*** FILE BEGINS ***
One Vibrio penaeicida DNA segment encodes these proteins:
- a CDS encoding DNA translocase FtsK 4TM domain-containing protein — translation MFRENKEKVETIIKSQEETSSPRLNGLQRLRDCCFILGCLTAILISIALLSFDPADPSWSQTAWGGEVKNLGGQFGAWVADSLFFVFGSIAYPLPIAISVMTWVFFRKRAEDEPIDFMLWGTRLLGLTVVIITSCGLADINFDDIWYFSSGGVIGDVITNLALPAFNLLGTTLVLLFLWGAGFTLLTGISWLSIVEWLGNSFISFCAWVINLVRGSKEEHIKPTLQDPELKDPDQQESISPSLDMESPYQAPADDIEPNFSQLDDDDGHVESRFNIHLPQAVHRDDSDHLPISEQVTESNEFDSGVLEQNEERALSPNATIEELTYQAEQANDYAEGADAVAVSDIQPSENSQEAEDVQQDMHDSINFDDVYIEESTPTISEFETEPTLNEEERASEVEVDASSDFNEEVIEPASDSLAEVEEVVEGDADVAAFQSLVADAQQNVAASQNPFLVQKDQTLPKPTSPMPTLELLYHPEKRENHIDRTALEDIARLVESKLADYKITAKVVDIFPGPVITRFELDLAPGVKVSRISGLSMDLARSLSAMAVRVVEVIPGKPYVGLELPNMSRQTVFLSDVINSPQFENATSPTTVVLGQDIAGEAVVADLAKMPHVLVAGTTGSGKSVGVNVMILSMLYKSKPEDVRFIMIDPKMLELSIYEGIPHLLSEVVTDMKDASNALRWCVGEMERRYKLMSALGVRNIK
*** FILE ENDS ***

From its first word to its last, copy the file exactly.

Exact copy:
One Vibrio penaeicida DNA segment encodes these proteins:
- a CDS encoding DNA translocase FtsK 4TM domain-containing protein — translation MFRENKEKVETIIKSQEETSSPRLNGLQRLRDCCFILGCLTAILISIALLSFDPADPSWSQTAWGGEVKNLGGQFGAWVADSLFFVFGSIAYPLPIAISVMTWVFFRKRAEDEPIDFMLWGTRLLGLTVVIITSCGLADINFDDIWYFSSGGVIGDVITNLALPAFNLLGTTLVLLFLWGAGFTLLTGISWLSIVEWLGNSFISFCAWVINLVRGSKEEHIKPTLQDPELKDPDQQESISPSLDMESPYQAPADDIEPNFSQLDDDDGHVESRFNIHLPQAVHRDDSDHLPISEQVTESNEFDSGVLEQNEERALSPNATIEELTYQAEQANDYAEGADAVAVSDIQPSENSQEAEDVQQDMHDSINFDDVYIEESTPTISEFETEPTLNEEERASEVEVDASSDFNEEVIEPASDSLAEVEEVVEGDADVAAFQSLVADAQQNVAASQNPFLVQKDQTLPKPTSPMPTLELLYHPEKRENHIDRTALEDIARLVESKLADYKITAKVVDIFPGPVITRFELDLAPGVKVSRISGLSMDLARSLSAMAVRVVEVIPGKPYVGLELPNMSRQTVFLSDVINSPQFENATSPTTVVLGQDIAGEAVVADLAKMPHVLVAGTTGSGKSVGVNVMILSMLYKSKPEDVRFIMIDPKMLELSIYEGIPHLLSEVVTDMKDASNALRWCVGEMERRYKLMSALGVRNIK